Sir Gawain and the Green Knight is a fairy-tale-like story, full of magical creatures and supernatural happenings. Accordingly, the tone of the story is somewhat fairy-tale-like, or fantastical, as well. This kind of tone involves a lot of hyperbole: exaggerated descriptions of people or things as the biggest, best, or fairest of them all. King Arthur’s knights are the "most famous warriors in Christendom," his ladies "the loveliest who ever drew breath," he "the finest king who rules the court" (51-53). The Green Knight is "the largest" of all men "and the most attractive of his size who could sit on a horse" (141-142).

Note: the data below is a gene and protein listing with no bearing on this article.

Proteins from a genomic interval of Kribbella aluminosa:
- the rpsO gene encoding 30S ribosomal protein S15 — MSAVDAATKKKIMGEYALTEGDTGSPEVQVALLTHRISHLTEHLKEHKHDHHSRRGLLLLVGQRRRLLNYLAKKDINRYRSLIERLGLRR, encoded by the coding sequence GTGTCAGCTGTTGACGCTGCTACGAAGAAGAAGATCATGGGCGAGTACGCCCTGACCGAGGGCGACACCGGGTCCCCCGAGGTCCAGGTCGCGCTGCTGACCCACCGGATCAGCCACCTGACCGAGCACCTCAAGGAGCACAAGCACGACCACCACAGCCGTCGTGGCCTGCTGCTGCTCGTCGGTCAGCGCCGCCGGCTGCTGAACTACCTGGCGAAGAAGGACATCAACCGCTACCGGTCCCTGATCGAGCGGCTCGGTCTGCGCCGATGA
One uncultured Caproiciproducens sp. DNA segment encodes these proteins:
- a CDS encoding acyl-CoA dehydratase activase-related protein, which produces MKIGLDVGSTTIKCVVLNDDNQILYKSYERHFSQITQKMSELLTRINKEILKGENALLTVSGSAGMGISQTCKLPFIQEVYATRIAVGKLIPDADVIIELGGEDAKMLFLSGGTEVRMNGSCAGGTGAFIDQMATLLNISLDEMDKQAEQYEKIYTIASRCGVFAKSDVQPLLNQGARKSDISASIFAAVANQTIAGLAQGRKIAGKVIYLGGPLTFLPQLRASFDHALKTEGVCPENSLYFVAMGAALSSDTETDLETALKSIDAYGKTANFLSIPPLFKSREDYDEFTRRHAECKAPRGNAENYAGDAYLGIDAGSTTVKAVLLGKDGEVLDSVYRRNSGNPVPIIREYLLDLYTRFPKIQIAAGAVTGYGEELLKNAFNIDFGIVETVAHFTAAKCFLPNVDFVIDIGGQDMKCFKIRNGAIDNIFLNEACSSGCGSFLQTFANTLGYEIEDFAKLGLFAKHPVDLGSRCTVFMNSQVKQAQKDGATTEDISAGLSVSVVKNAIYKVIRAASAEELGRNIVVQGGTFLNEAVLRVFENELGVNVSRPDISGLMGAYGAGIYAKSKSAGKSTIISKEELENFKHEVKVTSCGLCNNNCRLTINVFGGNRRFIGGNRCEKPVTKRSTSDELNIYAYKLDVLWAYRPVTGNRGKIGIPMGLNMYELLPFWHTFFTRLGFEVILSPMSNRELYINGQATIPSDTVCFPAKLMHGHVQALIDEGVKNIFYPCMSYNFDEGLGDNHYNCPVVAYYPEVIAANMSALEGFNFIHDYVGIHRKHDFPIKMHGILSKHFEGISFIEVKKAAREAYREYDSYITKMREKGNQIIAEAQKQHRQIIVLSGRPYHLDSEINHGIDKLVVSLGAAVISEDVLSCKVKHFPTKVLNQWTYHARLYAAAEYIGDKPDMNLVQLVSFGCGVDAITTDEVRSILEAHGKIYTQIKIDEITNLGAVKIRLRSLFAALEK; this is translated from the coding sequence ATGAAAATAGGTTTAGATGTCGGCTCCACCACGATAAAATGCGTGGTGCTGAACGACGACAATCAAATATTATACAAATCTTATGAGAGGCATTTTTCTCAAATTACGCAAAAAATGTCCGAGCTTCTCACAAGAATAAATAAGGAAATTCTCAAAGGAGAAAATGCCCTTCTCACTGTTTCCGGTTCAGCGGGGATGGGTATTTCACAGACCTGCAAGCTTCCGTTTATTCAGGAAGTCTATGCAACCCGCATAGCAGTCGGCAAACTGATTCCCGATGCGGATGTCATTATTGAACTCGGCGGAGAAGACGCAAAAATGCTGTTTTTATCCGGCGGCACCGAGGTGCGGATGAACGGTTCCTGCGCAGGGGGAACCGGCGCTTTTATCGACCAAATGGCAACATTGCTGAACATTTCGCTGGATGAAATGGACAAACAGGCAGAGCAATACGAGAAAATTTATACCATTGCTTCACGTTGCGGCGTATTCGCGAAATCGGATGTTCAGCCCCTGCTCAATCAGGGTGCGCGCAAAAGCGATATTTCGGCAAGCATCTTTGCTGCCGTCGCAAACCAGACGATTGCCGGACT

For the most part, the narrator seems caught up in all the awe and amazement at this exceptional world and the marvelous events that occur in it. He is full of praise for Gawain’s exceptional skill and virtue, the beauty of Lord Bertilak’s palace and lady, and of Lord Bertilak himself. More importantly, he remains silent at crucial narrative turning points – for example, when Gawain hides the green girdle from Lord Bertilak. This silence means that the narrator avoids ever having to criticize his hero.